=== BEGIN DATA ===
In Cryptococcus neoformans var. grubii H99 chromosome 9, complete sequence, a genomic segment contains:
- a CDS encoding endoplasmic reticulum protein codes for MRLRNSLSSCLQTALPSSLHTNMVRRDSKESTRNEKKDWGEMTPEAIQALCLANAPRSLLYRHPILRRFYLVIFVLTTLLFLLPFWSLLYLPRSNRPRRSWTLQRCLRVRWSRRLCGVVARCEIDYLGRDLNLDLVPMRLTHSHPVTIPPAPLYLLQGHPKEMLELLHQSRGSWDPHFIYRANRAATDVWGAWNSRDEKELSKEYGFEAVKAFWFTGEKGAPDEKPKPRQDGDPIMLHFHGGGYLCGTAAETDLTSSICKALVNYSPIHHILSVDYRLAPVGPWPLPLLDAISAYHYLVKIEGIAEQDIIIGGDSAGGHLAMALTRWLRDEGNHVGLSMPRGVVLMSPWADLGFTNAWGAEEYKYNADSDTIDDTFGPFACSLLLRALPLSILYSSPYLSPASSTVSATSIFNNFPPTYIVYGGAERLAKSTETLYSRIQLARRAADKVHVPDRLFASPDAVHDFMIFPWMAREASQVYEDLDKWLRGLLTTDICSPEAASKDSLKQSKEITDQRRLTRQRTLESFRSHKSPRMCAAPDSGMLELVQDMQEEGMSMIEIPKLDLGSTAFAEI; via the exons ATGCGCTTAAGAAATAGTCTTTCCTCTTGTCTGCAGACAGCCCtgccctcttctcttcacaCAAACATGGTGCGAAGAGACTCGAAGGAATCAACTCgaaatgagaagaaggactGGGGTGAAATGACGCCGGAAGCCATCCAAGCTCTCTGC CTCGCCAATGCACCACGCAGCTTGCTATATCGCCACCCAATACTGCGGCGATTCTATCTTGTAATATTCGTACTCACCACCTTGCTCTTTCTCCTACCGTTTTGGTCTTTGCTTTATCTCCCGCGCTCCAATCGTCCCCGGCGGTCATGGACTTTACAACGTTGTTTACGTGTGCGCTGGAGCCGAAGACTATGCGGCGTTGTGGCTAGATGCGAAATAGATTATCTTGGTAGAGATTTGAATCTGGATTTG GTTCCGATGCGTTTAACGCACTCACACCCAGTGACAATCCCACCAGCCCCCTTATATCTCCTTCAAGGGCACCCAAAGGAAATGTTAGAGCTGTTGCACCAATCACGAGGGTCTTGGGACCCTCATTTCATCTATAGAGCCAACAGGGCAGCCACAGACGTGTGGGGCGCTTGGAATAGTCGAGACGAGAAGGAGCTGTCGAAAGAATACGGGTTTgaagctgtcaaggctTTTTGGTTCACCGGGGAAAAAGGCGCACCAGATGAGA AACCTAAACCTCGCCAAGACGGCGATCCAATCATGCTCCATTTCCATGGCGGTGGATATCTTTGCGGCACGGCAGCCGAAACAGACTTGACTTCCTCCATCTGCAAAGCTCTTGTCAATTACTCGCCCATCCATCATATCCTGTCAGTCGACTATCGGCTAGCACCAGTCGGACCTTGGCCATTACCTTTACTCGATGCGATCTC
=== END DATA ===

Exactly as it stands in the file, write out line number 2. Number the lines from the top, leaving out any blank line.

- a CDS encoding endoplasmic reticulum protein codes for MRLRNSLSSCLQTALPSSLHTNMVRRDSKESTRNEKKDWGEMTPEAIQALCLANAPRSLLYRHPILRRFYLVIFVLTTLLFLLPFWSLLYLPRSNRPRRSWTLQRCLRVRWSRRLCGVVARCEIDYLGRDLNLDLVPMRLTHSHPVTIPPAPLYLLQGHPKEMLELLHQSRGSWDPHFIYRANRAATDVWGAWNSRDEKELSKEYGFEAVKAFWFTGEKGAPDEKPKPRQDGDPIMLHFHGGGYLCGTAAETDLTSSICKALVNYSPIHHILSVDYRLAPVGPWPLPLLDAISAYHYLVKIEGIAEQDIIIGGDSAGGHLAMALTRWLRDEGNHVGLSMPRGVVLMSPWADLGFTNAWGAEEYKYNADSDTIDDTFGPFACSLLLRALPLSILYSSPYLSPASSTVSATSIFNNFPPTYIVYGGAERLAKSTETLYSRIQLARRAADKVHVPDRLFASPDAVHDFMIFPWMAREASQVYEDLDKWLRGLLTTDICSPEAASKDSLKQSKEITDQRRLTRQRTLESFRSHKSPRMCAAPDSGMLELVQDMQEEGMSMIEIPKLDLGSTAFAEI; via the exons ATGCGCTTAAGAAATAGTCTTTCCTCTTGTCTGCAGACAGCCCtgccctcttctcttcacaCAAACATGGTGCGAAGAGACTCGAAGGAATCAACTCgaaatgagaagaaggactGGGGTGAAATGACGCCGGAAGCCATCCAAGCTCTCTGC CTCGCCAATGCACCACGCAGCTTGCTATATCGCCACCCAATACTGCGGCGATTCTATCTTGTAATATTCGTACTCACCACCTTGCTCTTTCTCCTACCGTTTTGGTCTTTGCTTTATCTCCCGCGCTCCAATCGTCCCCGGCGGTCATGGACTTTACAACGTTGTTTACGTGTGCGCTGGAGCCGAAGACTATGCGGCGTTGTGGCTAGATGCGAAATAGATTATCTTGGTAGAGATTTGAATCTGGATTTG GTTCCGATGCGTTTAACGCACTCACACCCAGTGACAATCCCACCAGCCCCCTTATATCTCCTTCAAGGGCACCCAAAGGAAATGTTAGAGCTGTTGCACCAATCACGAGGGTCTTGGGACCCTCATTTCATCTATAGAGCCAACAGGGCAGCCACAGACGTGTGGGGCGCTTGGAATAGTCGAGACGAGAAGGAGCTGTCGAAAGAATACGGGTTTgaagctgtcaaggctTTTTGGTTCACCGGGGAAAAAGGCGCACCAGATGAGA AACCTAAACCTCGCCAAGACGGCGATCCAATCATGCTCCATTTCCATGGCGGTGGATATCTTTGCGGCACGGCAGCCGAAACAGACTTGACTTCCTCCATCTGCAAAGCTCTTGTCAATTACTCGCCCATCCATCATATCCTGTCAGTCGACTATCGGCTAGCACCAGTCGGACCTTGGCCATTACCTTTACTCGATGCGATCTC